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Name: Don
Gender: Male
Hometown: Massachusetts
Home country: United States
Member since: Sat Sep 1, 2012, 02:28 PM
Number of posts: 60,536

Journal Archives

How Gay Marriage Became a Constitutional Right

The untold story of the improbable campaign that finally tipped the U.S. Supreme Court.


On May 18, 1970, Jack Baker and Michael McConnell walked into a courthouse in Minneapolis, paid $10, and applied for a marriage license. The county clerk, Gerald Nelson, refused to give it to them. Obviously, he told them, marriage was for people of the opposite sex; it was silly to think otherwise.

Baker, a law student, didn’t agree. He and McConnell, a librarian, had met at a Halloween party in Oklahoma in 1966, shortly after Baker was pushed out of the Air Force for his sexuality. From the beginning, the men were committed to one another. In 1967, Baker proposed that they move in together. McConnell replied that he wanted to get married—really, legally married. The idea struck even Baker as odd at first, but he promised to find a way and decided to go to law school to figure it out.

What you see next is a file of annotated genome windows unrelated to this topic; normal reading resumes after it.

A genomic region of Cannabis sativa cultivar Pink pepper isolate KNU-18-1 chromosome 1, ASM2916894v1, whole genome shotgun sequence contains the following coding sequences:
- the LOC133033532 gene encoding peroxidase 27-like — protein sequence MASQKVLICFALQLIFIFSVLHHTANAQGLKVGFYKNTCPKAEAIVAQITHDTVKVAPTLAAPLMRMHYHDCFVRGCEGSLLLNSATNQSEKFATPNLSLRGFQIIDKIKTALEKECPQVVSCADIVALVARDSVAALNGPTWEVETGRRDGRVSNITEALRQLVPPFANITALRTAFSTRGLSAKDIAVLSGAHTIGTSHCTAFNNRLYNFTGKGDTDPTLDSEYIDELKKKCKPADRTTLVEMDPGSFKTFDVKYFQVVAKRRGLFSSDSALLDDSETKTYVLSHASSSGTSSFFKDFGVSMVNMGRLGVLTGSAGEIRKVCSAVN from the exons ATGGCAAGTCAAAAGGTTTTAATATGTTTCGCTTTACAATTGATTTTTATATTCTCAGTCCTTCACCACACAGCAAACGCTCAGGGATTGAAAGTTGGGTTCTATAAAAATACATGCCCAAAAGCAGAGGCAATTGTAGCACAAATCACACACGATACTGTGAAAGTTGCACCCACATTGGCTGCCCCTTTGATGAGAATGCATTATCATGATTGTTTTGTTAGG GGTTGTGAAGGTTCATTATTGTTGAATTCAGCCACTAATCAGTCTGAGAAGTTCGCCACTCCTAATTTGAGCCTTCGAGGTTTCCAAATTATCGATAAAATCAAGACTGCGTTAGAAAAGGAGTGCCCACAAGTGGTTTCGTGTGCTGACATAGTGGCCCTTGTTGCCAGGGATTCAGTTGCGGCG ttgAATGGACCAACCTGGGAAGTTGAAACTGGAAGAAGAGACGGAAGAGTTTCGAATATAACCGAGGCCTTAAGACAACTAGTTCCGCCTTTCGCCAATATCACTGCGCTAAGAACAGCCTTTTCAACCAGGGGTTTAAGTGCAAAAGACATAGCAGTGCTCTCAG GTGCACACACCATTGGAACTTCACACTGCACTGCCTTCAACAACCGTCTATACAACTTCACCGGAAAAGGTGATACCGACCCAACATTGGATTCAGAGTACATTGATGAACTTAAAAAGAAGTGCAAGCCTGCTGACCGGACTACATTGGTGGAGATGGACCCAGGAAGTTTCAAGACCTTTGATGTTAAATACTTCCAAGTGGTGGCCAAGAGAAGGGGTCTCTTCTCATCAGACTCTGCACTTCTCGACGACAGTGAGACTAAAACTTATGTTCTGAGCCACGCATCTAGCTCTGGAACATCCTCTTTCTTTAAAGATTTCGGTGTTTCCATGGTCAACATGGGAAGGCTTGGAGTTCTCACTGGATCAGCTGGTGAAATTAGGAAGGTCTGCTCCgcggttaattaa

When the clerk rejected Baker and McConnell’s application, they sued in state court. Nothing in the Minnesota marriage statute, Baker noted, mentioned gender. And even if it did, he argued, limiting marriage to opposite-sex couples would constitute unconstitutional discrimination on the basis of sex, violating both the due process and equal protection clauses of the Fourteenth Amendment. He likened the situation to that of interracial marriage, which the Supreme Court had found unconstitutional in 1967, in Loving v. Virginia.

The trial court dismissed Baker’s claim. The Minnesota Supreme Court upheld that dismissal, in an opinion that cited the dictionary definition of marriage and contended, “The institution of marriage as a union of man and woman...is as old as the book of Genesis.” Finally, in 1972, Baker appealed to the U.S. Supreme Court. It refused to hear the case, rejecting it with a single sentence: “The appeal is dismissed for want of a substantial federal question.” The idea that people of the same sex might have a constitutional right to get married, the dismissal suggested, was too absurd even to consider.